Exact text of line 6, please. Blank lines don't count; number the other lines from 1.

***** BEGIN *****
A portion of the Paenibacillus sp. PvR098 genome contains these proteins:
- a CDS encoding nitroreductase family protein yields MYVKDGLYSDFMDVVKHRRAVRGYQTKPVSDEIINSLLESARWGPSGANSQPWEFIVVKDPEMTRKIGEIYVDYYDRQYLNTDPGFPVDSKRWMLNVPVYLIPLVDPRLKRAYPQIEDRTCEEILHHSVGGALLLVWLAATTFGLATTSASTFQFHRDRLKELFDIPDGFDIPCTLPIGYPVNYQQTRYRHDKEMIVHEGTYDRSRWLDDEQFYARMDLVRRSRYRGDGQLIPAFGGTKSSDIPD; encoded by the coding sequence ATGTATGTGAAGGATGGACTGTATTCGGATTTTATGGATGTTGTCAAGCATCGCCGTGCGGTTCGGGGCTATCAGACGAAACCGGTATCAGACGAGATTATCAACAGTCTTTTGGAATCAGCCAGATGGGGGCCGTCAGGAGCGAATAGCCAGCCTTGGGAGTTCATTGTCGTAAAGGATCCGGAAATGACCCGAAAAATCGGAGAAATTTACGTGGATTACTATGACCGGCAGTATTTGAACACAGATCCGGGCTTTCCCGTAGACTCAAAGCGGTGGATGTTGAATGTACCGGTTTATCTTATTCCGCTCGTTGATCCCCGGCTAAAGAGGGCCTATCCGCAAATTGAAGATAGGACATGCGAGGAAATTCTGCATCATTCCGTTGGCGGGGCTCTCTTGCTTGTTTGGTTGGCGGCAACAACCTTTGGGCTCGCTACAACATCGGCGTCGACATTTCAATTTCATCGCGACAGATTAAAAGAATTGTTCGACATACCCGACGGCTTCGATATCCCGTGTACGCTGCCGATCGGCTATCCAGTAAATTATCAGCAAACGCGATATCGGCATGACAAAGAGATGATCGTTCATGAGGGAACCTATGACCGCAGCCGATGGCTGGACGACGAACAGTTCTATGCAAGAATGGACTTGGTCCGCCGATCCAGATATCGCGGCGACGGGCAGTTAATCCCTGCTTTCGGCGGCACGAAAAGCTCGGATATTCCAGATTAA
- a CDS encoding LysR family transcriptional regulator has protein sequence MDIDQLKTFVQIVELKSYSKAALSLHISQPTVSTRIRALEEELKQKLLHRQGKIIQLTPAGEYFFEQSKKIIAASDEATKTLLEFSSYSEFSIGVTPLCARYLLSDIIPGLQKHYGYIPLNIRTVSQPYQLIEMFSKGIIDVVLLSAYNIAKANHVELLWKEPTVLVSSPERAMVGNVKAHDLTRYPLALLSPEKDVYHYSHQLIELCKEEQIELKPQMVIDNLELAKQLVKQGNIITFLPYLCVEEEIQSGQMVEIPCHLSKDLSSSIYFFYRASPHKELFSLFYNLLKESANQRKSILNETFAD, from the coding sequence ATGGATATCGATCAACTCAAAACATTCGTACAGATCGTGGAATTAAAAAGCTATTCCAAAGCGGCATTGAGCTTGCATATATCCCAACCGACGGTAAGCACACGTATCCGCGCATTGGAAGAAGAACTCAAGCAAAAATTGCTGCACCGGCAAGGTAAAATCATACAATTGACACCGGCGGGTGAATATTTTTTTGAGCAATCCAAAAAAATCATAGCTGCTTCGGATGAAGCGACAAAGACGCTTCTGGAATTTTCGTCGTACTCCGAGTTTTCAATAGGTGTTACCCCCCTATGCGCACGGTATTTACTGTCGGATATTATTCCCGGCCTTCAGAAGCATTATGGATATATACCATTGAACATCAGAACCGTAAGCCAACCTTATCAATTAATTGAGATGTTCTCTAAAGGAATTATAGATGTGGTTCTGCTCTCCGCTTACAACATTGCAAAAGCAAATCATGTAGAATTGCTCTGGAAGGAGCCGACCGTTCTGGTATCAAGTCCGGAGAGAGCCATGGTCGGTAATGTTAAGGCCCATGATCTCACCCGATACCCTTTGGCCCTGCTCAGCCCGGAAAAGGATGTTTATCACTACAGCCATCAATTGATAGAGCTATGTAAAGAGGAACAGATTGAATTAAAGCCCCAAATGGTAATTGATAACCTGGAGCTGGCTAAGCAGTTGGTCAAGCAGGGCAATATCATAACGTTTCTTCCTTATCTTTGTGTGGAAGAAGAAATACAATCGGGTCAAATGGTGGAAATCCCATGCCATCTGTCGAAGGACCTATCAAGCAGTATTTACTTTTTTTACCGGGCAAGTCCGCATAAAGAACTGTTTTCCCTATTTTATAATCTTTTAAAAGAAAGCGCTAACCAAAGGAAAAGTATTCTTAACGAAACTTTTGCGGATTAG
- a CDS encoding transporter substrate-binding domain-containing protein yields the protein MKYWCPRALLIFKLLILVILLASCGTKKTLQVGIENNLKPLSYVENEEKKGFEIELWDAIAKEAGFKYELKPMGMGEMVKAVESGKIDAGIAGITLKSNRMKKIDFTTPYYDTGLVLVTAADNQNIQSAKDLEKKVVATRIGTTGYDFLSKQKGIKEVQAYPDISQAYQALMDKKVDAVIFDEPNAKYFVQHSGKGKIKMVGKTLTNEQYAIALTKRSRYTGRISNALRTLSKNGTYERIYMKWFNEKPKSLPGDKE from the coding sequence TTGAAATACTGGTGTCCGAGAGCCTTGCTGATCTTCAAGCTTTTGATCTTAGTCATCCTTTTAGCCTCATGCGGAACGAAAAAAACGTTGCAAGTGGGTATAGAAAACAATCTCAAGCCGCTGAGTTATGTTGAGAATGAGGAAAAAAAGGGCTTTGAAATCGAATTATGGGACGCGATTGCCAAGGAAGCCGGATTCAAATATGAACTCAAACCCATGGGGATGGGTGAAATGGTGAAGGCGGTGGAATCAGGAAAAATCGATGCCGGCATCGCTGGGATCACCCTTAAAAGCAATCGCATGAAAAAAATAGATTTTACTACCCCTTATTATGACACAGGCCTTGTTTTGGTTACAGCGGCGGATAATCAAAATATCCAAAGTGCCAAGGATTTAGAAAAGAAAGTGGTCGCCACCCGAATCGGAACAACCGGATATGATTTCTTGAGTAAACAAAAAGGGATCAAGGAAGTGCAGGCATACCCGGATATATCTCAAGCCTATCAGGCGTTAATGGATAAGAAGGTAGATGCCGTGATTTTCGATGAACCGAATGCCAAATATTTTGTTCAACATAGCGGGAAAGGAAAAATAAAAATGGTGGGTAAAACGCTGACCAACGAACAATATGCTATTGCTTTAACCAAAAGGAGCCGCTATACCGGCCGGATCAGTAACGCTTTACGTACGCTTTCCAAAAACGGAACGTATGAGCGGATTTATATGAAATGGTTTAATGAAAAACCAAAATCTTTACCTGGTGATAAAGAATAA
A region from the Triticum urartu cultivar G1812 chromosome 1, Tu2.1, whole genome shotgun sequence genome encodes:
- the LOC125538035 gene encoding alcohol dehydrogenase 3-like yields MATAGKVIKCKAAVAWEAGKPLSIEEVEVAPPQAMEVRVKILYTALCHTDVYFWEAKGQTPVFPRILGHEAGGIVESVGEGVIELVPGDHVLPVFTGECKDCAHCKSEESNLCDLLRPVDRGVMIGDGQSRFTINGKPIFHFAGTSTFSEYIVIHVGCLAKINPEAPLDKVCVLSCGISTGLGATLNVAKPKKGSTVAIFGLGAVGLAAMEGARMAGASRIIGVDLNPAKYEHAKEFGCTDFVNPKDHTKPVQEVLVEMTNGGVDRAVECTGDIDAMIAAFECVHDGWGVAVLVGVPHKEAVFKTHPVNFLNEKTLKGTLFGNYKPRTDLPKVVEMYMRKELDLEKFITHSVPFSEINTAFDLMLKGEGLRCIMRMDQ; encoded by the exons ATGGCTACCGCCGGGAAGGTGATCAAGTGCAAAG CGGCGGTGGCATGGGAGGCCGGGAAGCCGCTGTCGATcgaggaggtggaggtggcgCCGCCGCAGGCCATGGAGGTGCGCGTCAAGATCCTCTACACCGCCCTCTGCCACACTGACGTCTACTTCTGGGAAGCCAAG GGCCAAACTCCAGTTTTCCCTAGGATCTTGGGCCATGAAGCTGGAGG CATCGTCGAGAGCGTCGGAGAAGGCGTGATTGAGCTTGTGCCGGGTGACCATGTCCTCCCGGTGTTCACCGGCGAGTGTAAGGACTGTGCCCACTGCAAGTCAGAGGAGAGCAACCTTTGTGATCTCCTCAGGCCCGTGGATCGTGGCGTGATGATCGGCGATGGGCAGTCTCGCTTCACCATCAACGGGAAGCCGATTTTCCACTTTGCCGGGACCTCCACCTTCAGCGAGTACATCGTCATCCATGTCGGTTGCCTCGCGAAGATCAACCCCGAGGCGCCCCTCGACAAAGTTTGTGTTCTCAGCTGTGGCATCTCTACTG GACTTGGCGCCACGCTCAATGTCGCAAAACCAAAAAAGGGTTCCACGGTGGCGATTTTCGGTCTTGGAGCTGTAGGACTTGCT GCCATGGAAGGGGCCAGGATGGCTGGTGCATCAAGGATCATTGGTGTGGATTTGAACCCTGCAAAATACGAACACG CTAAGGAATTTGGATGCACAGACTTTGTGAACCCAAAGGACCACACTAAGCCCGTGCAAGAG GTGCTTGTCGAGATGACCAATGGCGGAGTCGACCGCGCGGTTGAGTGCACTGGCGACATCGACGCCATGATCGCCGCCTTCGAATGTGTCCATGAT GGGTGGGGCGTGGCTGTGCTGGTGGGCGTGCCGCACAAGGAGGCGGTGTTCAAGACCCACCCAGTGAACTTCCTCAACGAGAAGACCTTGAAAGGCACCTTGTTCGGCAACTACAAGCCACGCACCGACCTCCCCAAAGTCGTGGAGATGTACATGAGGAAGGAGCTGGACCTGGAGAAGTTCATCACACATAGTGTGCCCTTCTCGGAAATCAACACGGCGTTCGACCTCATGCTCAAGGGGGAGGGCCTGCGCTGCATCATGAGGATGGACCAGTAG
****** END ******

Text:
- the LOC125538035 gene encoding alcohol dehydrogenase 3-like yields MATAGKVIKCKAAVAWEAGKPLSIEEVEVAPPQAMEVRVKILYTALCHTDVYFWEAKGQTPVFPRILGHEAGGIVESVGEGVIELVPGDHVLPVFTGECKDCAHCKSEESNLCDLLRPVDRGVMIGDGQSRFTINGKPIFHFAGTSTFSEYIVIHVGCLAKINPEAPLDKVCVLSCGISTGLGATLNVAKPKKGSTVAIFGLGAVGLAAMEGARMAGASRIIGVDLNPAKYEHAKEFGCTDFVNPKDHTKPVQEVLVEMTNGGVDRAVECTGDIDAMIAAFECVHDGWGVAVLVGVPHKEAVFKTHPVNFLNEKTLKGTLFGNYKPRTDLPKVVEMYMRKELDLEKFITHSVPFSEINTAFDLMLKGEGLRCIMRMDQ; encoded by the exons ATGGCTACCGCCGGGAAGGTGATCAAGTGCAAAG CGGCGGTGGCATGGGAGGCCGGGAAGCCGCTGTCGATcgaggaggtggaggtggcgCCGCCGCAGGCCATGGAGGTGCGCGTCAAGATCCTCTACACCGCCCTCTGCCACACTGACGTCTACTTCTGGGAAGCCAAG GGCCAAACTCCAGTTTTCCCTAGGATCTTGGGCCATGAAGCTGGAGG CATCGTCGAGAGCGTCGGAGAAGGCGTGATTGAGCTTGTGCCGGGTGACCATGTCCTCCCGGTGTTCACCGGCGAGTGTAAGGACTGTGCCCACTGCAAGTCAGAGGAGAGCAACCTTTGTGATCTCCTCAGGCCCGTGGATCGTGGCGTGATGATCGGCGATGGGCAGTCTCGCTTCACCATCAACGGGAAGCCGATTTTCCACTTTGCCGGGACCTCCACCTTCAGCGAGTACATCGTCATCCATGTCGGTTGCCTCGCGAAGATCAACCCCGAGGCGCCCCTCGACAAAGTTTGTGTTCTCAGCTGTGGCATCTCTACTG GACTTGGCGCCACGCTCAATGTCGCAAAACCAAAAAAGGGTTCCACGGTGGCGATTTTCGGTCTTGGAGCTGTAGGACTTGCT GCCATGGAAGGGGCCAGGATGGCTGGTGCATCAAGGATCATTGGTGTGGATTTGAACCCTGCAAAATACGAACACG CTAAGGAATTTGGATGCACAGACTTTGTGAACCCAAAGGACCACACTAAGCCCGTGCAAGAG GTGCTTGTCGAGATGACCAATGGCGGAGTCGACCGCGCGGTTGAGTGCACTGGCGACATCGACGCCATGATCGCCGCCTTCGAATGTGTCCATGAT GGGTGGGGCGTGGCTGTGCTGGTGGGCGTGCCGCACAAGGAGGCGGTGTTCAAGACCCACCCAGTGAACTTCCTCAACGAGAAGACCTTGAAAGGCACCTTGTTCGGCAACTACAAGCCACGCACCGACCTCCCCAAAGTCGTGGAGATGTACATGAGGAAGGAGCTGGACCTGGAGAAGTTCATCACACATAGTGTGCCCTTCTCGGAAATCAACACGGCGTTCGACCTCATGCTCAAGGGGGAGGGCCTGCGCTGCATCATGAGGATGGACCAGTAG